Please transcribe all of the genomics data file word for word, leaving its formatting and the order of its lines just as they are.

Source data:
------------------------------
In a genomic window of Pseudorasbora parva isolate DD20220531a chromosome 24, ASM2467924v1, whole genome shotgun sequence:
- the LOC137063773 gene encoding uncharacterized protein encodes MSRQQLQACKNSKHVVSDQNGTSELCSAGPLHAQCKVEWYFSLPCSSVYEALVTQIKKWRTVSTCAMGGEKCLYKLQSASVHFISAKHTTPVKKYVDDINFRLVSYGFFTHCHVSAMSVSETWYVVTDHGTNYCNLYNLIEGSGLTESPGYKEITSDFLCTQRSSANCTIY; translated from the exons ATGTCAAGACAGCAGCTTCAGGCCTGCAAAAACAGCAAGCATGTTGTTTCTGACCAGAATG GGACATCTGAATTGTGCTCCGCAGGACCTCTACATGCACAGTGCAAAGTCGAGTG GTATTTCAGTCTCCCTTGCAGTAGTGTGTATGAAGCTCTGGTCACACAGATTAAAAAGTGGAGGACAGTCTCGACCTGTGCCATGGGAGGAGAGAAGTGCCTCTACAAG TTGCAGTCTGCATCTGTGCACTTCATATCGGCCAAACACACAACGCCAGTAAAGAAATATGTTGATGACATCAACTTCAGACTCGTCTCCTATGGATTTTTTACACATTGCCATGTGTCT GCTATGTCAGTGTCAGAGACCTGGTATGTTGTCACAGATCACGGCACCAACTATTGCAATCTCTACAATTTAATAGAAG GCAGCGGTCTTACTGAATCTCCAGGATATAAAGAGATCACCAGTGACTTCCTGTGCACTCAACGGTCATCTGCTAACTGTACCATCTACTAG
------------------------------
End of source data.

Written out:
In a genomic window of Pseudorasbora parva isolate DD20220531a chromosome 24, ASM2467924v1, whole genome shotgun sequence:
- the LOC137063773 gene encoding uncharacterized protein encodes MSRQQLQACKNSKHVVSDQNGTSELCSAGPLHAQCKVEWYFSLPCSSVYEALVTQIKKWRTVSTCAMGGEKCLYKLQSASVHFISAKHTTPVKKYVDDINFRLVSYGFFTHCHVSAMSVSETWYVVTDHGTNYCNLYNLIEGSGLTESPGYKEITSDFLCTQRSSANCTIY; translated from the exons ATGTCAAGACAGCAGCTTCAGGCCTGCAAAAACAGCAAGCATGTTGTTTCTGACCAGAATG GGACATCTGAATTGTGCTCCGCAGGACCTCTACATGCACAGTGCAAAGTCGAGTG GTATTTCAGTCTCCCTTGCAGTAGTGTGTATGAAGCTCTGGTCACACAGATTAAAAAGTGGAGGACAGTCTCGACCTGTGCCATGGGAGGAGAGAAGTGCCTCTACAAG TTGCAGTCTGCATCTGTGCACTTCATATCGGCCAAACACACAACGCCAGTAAAGAAATATGTTGATGACATCAACTTCAGACTCGTCTCCTATGGATTTTTTACACATTGCCATGTGTCT GCTATGTCAGTGTCAGAGACCTGGTATGTTGTCACAGATCACGGCACCAACTATTGCAATCTCTACAATTTAATAGAAG GCAGCGGTCTTACTGAATCTCCAGGATATAAAGAGATCACCAGTGACTTCCTGTGCACTCAACGGTCATCTGCTAACTGTACCATCTACTAG